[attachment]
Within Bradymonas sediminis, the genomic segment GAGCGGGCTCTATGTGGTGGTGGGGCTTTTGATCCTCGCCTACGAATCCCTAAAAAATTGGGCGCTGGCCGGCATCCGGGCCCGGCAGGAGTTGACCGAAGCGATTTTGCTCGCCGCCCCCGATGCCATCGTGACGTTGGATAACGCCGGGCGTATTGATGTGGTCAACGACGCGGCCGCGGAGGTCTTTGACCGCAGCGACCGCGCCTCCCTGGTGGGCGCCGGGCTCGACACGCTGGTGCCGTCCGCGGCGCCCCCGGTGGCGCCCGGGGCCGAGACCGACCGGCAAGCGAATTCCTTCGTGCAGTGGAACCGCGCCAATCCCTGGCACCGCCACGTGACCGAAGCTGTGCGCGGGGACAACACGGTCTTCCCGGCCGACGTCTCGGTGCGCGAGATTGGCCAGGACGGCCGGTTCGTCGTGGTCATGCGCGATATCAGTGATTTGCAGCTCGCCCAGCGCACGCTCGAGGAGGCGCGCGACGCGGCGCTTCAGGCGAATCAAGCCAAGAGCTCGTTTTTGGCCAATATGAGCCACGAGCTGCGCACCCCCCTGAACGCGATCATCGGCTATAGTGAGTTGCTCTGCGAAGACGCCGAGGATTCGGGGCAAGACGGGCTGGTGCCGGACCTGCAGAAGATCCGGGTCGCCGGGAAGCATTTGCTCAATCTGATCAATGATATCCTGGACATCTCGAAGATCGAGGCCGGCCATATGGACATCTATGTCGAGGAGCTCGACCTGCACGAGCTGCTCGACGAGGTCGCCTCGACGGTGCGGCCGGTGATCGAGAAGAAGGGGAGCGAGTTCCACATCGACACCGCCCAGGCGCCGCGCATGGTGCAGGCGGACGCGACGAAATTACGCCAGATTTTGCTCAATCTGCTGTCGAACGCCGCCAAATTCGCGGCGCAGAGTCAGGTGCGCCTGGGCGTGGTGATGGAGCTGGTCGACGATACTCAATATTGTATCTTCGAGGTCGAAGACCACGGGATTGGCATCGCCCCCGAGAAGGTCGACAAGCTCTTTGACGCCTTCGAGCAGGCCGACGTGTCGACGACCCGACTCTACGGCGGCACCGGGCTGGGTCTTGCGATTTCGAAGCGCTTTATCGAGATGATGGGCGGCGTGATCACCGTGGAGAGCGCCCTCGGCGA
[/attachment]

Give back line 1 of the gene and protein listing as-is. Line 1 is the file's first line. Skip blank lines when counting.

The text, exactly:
Within Bradymonas sediminis, the genomic segment GAGCGGGCTCTATGTGGTGGTGGGGCTTTTGATCCTCGCCTACGAATCCCTAAAAAATTGGGCGCTGGCCGGCATCCGGGCCCGGCAGGAGTTGACCGAAGCGATTTTGCTCGCCGCCCCCGATGCCATCGTGACGTTGGATAACGCCGGGCGTATTGATGTGGTCAACGACGCGGCCGCGGAGGTCTTTGACCGCAGCGACCGCGCCTCCCTGGTGGGCGCCGGGCTCGACACGCTGGTGCCGTCCGCGGCGCCCCCGGTGGCGCCCGGGGCCGAGACCGACCGGCAAGCGAATTCCTTCGTGCAGTGGAACCGCGCCAATCCCTGGCACCGCCACGTGACCGAAGCTGTGCGCGGGGACAACACGGTCTTCCCGGCCGACGTCTCGGTGCGCGAGATTGGCCAGGACGGCCGGTTCGTCGTGGTCATGCGCGATATCAGTGATTTGCAGCTCGCCCAGCGCACGCTCGAGGAGGCGCGCGACGCGGCGCTTCAGGCGAATCAAGCCAAGAGCTCGTTTTTGGCCAATATGAGCCACGAGCTGCGCACCCCCCTGAACGCGATCATCGGCTATAGTGAGTTGCTCTGCGAAGACGCCGAGGATTCGGGGCAAGACGGGCTGGTGCCGGACCTGCAGAAGATCCGGGTCGCCGGGAAGCATTTGCTCAATCTGATCAATGATATCCTGGACATCTCGAAGATCGAGGCCGGCCATATGGACATCTATGTCGAGGAGCTCGACCTGCACGAGCTGCTCGACGAGGTCGCCTCGACGGTGCGGCCGGTGATCGAGAAGAAGGGGAGCGAGTTCCACATCGACACCGCCCAGGCGCCGCGCATGGTGCAGGCGGACGCGACGAAATTACGCCAGATTTTGCTCAATCTGCTGTCGAACGCCGCCAAATTCGCGGCGCAGAGTCAGGTGCGCCTGGGCGTGGTGATGGAGCTGGTCGACGATACTCAATATTGTATCTTCGAGGTCGAAGACCACGGGATTGGCATCGCCCCCGAGAAGGTCGACAAGCTCTTTGACGCCTTCGAGCAGGCCGACGTGTCGACGACCCGACTCTACGGCGGCACCGGGCTGGGTCTTGCGATTTCGAAGCGCTTTATCGAGATGATGGGCGGCGTGATCACCGTGGAGAGCGCCCTCGGCGA